A weekly update of state exchange enrollment numbers is looking impossible at this point. The state exchanges have moved to the federal model of reporting exchange data on a monthly basis. A few states like Kentucky have continued to report their success at enrolling people into the Obamacare exchanges. But new official data from the state exchanges is hit and miss at this point, which means the initial predictions and data from the first week will have to remain in a holding pattern.
Until the official numbers are out, I thought I would answer a pertinent question: Why does Obamacare enrollment matter? Why should we care how many people the government/states sign up each week or month?
The answer: The financial sustainability of Obamacare.
Open enrollment into Obamacare continues until March 31, 2014. If you want insurance that begins on January 1, 2014, you have to sign up by December 15, 2013. As I’ve written previously, these two dates are likely set up for large enrollment pushes by the Obamacare navigators. More importantly, March 31 is the date by which the White House needs enrollment to hit 7 million people to make Obamacare sustainable. If 7 million people are not signed up by March 31, the nonpartisan CBO projects Obamacare will become financially unsustainable.
This risk of financial unsustainability in Obamacare is why liberal blogs like Mother Jones are only partially right when they say first week enrollment does not matter. In the short term, isolating the very first week as the standard of success is wrong and meaningless. However, in the long term (which isn’t very long), Obamacare needs large success each week in order to meet the 7 million goal.
Some quick numbers on Obamacare:
- 7 million: The number of signups needed between October 1, 2013 and March 31, 2014 for ACA to remain sustainable.
- That gives the Federal government and the State exchanges 6 months (or 26 weeks, or 184 days) to enroll 7 million people
- 1,167,000: The average number of people the government needs to have enrolled each MONTH.
- 269,000: The average number of people the government needs to have enrolled each WEEK
- 38,000: The average number of people a DAY the government needs to enroll.
- 51,000: The number of people the Daily Mail estimates signed up on the federal exchange the first week. 6,200 of these were from the first day. Leaving us: 95.6% short of the monthly goal, 81% short of the weekly goal, and the Feds missed the daily goal by 83.7%.
- 1%: The percentage of completed applications being sent in from the federal exchange with enough data to enroll a person in insurance. 99% of applications currently lack the data needed to sign a person up, which means there will be many people on January 1st who think they have health insurance, but don’t and will have to pay the penalty.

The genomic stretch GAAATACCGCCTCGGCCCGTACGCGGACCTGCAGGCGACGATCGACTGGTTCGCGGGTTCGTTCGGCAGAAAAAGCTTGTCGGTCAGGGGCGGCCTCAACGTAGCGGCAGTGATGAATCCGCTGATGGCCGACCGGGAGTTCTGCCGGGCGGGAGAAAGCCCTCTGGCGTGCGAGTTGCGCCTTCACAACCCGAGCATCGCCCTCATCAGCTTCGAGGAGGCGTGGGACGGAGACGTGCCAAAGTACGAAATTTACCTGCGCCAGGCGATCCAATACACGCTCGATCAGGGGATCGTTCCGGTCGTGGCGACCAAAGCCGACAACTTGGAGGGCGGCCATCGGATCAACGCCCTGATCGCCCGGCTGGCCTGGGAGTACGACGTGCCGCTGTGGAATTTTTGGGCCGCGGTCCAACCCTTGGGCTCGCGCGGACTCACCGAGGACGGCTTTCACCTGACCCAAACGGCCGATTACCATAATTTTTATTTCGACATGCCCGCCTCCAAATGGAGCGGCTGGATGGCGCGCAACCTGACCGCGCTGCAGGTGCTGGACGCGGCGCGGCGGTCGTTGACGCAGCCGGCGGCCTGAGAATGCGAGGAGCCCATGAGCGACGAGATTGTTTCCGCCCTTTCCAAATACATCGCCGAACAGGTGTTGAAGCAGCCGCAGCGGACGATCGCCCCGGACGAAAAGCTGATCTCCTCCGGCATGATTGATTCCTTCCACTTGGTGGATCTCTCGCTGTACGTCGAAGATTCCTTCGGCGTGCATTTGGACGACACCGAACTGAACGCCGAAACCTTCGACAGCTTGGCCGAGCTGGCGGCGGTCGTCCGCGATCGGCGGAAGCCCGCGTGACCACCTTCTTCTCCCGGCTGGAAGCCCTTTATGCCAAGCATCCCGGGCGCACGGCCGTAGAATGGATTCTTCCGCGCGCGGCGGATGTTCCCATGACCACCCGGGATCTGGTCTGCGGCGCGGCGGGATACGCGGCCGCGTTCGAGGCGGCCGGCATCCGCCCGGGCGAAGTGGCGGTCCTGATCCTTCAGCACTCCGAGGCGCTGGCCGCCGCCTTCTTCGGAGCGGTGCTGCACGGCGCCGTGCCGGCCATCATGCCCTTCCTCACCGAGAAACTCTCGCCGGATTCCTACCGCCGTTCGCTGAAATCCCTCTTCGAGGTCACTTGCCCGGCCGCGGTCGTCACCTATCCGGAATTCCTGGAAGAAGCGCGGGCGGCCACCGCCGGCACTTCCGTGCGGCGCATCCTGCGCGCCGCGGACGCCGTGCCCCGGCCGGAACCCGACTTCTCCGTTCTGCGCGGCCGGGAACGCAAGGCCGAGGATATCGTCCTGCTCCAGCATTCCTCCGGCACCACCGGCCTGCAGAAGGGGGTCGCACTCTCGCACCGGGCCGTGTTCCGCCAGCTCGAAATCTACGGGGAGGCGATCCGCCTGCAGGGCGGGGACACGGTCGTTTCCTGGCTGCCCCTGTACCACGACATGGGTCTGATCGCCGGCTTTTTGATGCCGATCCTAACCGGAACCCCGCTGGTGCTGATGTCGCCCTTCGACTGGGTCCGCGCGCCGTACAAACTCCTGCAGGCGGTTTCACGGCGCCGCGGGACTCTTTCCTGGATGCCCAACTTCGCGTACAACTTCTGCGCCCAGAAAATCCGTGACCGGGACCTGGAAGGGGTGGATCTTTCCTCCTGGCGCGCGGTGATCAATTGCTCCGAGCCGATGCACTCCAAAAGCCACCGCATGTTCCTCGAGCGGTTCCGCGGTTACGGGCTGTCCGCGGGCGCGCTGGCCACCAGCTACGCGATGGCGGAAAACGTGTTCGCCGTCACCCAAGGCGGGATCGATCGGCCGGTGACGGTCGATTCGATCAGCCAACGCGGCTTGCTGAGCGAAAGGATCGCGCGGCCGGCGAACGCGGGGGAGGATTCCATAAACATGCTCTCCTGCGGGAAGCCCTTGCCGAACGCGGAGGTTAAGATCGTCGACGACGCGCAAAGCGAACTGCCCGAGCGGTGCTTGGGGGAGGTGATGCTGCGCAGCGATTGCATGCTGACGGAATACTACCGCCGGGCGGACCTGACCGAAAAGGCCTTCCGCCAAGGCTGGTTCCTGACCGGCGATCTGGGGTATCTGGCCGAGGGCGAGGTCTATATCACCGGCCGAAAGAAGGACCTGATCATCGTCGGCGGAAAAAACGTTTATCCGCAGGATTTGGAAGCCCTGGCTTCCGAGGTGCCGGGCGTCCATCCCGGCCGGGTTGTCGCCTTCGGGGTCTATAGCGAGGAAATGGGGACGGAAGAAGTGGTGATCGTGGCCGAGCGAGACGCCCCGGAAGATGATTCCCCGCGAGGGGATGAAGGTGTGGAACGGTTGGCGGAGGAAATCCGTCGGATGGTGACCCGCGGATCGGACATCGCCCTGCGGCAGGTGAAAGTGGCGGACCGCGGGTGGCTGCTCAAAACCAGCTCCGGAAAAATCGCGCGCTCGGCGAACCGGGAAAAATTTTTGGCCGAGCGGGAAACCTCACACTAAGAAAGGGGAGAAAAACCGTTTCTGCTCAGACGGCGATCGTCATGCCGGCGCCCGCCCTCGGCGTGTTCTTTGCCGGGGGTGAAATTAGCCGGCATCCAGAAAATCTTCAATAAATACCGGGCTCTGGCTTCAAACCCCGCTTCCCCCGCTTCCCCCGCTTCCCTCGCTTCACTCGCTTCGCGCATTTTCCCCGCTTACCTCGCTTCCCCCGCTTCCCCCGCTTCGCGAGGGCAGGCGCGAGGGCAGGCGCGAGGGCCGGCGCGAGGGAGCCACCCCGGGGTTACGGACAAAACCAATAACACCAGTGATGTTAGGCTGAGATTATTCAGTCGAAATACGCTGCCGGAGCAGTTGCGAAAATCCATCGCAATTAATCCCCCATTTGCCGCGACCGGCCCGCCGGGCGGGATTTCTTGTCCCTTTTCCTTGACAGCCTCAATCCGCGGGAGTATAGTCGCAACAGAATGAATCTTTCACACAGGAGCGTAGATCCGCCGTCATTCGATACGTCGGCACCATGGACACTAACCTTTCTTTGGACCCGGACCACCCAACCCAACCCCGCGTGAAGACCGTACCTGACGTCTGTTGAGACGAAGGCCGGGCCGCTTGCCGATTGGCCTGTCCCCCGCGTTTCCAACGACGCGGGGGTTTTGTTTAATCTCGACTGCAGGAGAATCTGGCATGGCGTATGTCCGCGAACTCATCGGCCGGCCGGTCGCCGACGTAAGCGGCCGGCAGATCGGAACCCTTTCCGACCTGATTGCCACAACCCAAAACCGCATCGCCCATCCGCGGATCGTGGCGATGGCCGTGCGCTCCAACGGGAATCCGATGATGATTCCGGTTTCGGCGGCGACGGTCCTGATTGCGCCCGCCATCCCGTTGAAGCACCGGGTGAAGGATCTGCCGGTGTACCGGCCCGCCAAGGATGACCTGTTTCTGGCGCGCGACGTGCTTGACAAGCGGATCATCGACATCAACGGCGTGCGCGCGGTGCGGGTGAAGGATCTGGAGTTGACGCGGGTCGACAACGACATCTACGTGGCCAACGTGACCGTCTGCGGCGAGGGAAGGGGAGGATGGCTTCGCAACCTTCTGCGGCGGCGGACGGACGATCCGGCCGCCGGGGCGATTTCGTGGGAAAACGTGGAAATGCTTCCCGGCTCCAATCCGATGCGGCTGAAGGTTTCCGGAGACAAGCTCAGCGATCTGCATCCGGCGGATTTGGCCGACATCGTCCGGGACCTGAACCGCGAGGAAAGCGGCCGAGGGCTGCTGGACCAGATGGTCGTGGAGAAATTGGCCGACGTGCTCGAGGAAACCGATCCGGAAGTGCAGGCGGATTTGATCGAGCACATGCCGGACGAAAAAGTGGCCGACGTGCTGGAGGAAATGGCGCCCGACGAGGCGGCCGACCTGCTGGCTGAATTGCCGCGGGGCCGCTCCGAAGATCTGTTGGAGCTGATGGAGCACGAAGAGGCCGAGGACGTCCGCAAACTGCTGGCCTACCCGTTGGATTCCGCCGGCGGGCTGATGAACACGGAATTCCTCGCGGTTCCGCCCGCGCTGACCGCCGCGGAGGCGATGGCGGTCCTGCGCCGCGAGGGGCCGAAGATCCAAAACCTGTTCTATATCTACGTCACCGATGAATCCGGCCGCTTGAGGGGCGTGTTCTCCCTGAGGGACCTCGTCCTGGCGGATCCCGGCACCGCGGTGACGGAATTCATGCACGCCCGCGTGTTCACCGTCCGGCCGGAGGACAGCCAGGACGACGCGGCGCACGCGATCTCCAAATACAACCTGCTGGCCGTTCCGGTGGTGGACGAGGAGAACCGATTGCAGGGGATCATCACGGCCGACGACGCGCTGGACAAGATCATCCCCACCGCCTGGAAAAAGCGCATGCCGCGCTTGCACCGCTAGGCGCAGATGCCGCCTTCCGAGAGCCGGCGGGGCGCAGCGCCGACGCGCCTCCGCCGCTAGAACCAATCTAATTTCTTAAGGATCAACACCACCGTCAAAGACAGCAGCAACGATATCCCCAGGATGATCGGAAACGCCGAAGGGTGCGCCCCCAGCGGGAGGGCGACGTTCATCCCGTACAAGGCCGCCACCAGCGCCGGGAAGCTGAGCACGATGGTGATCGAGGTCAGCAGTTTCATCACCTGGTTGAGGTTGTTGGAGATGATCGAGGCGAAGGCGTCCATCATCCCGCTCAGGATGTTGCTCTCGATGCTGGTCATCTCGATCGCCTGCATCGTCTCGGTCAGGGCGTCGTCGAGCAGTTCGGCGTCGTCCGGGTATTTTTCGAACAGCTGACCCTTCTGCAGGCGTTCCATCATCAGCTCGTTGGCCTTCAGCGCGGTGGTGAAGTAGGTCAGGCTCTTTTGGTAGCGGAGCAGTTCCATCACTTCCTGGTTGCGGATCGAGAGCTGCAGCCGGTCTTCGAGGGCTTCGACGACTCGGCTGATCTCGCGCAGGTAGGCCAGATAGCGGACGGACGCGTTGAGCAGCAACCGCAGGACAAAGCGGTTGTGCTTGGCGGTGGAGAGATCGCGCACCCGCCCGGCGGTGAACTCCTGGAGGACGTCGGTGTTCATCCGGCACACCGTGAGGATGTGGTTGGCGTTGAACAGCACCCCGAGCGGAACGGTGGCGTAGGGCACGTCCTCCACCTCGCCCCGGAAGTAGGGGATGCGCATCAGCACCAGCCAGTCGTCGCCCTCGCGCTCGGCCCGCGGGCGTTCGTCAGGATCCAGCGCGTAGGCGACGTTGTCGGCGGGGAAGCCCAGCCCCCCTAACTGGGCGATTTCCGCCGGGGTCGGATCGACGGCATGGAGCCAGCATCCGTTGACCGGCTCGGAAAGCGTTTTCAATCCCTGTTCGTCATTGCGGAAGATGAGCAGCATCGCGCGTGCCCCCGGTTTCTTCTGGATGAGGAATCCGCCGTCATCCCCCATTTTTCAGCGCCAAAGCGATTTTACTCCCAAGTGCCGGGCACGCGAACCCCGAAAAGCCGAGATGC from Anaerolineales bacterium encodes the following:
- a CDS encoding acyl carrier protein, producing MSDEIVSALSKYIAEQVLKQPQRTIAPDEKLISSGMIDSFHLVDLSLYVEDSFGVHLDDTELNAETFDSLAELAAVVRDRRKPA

- 2.7 million: The number of people aged 18-35 needed from the 7 million to make Obamacare sustainable. The problem? That very demographic is opting out of Obamacare because prices are too high. If we reach 7 million without having this number of young people in it, Obamacare will still be unsustainable.
Something else to keep a pulse on: How many people enrolled have been counted multiple times? This is a problem according to Robert Laszewski, President of Health Policy and Strategy Associates, LLC (HPSA):
Here is one example from a carrier–and I have received numerous reports from many other carriers with exactly the same problem. One carrier exec told me that yesterday they got 7 transactions for 1 person – 4 enrollments and 3 cancellations.
For some reason the system is enrolling, unenrolling, enrolling again, and so forth the same person. This has been going on for a few days for many of the enrollments being sent to the health plans. It has got on to the point that the health plans worry some of these very few enrollments really don’t exist.
The reconciliation system, that reconciles enrollment between the feds and the health plans, is not working and hasn’t even been tested yet
In short: Obamacare may very well implode under its own weight. If an implosion does not occur, a shortage of people would cause prices to go up. We have already warned that prices will go up because healthcare costs are still going up at an unsustainable pace, creating a healthcare bubble like we have seen with student loans. We aren’t the only ones waving a warning sign over bad numbers on Obamacare. Financial guru, Dave Ramsey, agrees with our assessment of the situation:
The numbers may be early on Obamacare, but there are many warning signs. An implosion of Obamacare or out of control costs will affect everyone in the healthcare insurance market (that is everyone since PPACA was enacted). These reasons are why Obamacare enrollment matters: if the government is incapable of signing people up, costs will go up. The very worst case scenario would be economic destruction in the healthcare industry.